France repatriates 15 women, 32 children from Syria jihadist camps
Rights groups have been pressing for years for France to take back the wives and children of Islamist fighters held in the camps since the Islamic State (IS) jihadist group was ousted from its self-declared "caliphate" in 2019.
But the government refused a blanket repatriation, saying the return of potentially radicalised IS family members would pose security risks in France, which has seen a wave of jihadist terror attacks since 2015.
Instead it said individual cases would be examined, which saw the first group repatriation of 16 mothers and 35 children from Syria in July 2022, and a further 55 last October.
The children returned to France on Tuesday were at the Roj camp in northeast Syria under Kurdish administration, about 15 kilometres (9 miles) from the Iraqi and Turkish borders.
They were placed with social services and the mothers will be brought before judicial authorities, the foreign ministry said, thanking "the local administration in northeastern Syria for its cooperation, which made this operation possible".
The operation came after the United Nations Committee Against Torture said on Thursday that in refusing to repatriate women and minors in Syria, France was violating the UN Convention against torture and cruel, inhumane or degrading treatment.
In a version of a ruling dated 16 November 2022 released by a lawyer of relatives of detainees in the Kurdish-run Al-Hol camp in Syria, the committee said that "not taking all reasonable measures in its power to repatriate the plaintiffs' relatives would constitute a violation by a member state of articles two and 16 of the convention".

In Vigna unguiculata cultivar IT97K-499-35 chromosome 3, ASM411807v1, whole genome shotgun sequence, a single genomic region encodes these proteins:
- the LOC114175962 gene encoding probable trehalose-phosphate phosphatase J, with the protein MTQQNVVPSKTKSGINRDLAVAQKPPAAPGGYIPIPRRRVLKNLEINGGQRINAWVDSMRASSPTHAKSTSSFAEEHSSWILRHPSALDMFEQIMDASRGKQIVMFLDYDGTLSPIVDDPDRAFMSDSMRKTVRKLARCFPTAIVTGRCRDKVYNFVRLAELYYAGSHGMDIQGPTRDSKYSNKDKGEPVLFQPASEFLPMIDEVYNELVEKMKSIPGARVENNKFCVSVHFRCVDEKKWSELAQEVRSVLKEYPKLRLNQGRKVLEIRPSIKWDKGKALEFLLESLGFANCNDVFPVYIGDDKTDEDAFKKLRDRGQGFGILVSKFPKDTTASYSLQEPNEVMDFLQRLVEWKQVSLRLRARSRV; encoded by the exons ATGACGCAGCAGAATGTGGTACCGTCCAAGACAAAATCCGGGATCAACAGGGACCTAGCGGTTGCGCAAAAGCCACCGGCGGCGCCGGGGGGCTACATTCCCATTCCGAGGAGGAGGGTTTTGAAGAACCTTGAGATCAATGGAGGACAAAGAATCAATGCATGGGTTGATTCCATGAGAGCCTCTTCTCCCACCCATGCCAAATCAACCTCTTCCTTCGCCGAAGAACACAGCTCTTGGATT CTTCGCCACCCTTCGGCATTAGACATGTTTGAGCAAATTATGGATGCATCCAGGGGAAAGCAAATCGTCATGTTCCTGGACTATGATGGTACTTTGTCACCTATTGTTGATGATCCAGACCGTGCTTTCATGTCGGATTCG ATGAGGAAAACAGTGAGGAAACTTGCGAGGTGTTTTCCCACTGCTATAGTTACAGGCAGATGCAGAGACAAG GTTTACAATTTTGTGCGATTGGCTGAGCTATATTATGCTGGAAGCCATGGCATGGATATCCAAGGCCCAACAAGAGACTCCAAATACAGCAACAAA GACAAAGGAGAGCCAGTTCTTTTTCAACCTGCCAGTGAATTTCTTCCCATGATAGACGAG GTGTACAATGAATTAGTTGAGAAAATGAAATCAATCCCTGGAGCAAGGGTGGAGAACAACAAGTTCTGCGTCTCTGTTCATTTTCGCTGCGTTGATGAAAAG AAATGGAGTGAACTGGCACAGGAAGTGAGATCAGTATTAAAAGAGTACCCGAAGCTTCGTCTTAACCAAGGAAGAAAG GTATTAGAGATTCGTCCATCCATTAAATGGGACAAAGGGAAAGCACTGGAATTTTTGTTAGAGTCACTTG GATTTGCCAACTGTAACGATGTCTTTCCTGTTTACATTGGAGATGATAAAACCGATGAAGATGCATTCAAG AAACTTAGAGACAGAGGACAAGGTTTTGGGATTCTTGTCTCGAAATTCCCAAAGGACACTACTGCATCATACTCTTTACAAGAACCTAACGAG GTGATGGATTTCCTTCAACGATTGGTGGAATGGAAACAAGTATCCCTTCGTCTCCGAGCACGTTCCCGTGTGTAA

Rights groups have denounced harrowing sanitary conditions, malnutrition and overcrowding at the Al-Hol camp in particular.
The lawyer who published the UN torture committee ruling, Marie Dose, said 150 French women and children were being held in the Syria camps before Tuesday's repatriation.
Contacted by AFP, the French foreign ministry declined to say how many more women or children might be returned.
Over the past decade, thousands of extremists in Europe travelled to Syria to become IS fighters, often taking their families to live in the "caliphate" the group set up in territory seized in Iraq and Syria.
Since the insurgents were defeated by Western-backed Kurdish forces in 2019, the return of family members of fighters who were captured or killed has been a thorny issue for Western nations.
Several European countries, such as Belgium, Germany and the Netherlands, have recovered many of their citizens from the Syria camps.
In September last year, the head of the US armed forces' Central Command urged nations to repatriate citizens from Al-Hol, which holds around 56,000 people – mostly women and children.
But France has been much more reticent, despite a condemnation by the European Court of Human Rights last September over its refusal to repatriate two women detained in Syria, citing the safety and healthcare threats at the Kurdish-run camps that put their lives in danger.
Many of the women returned to France have been charged with terrorism crimes and imprisoned.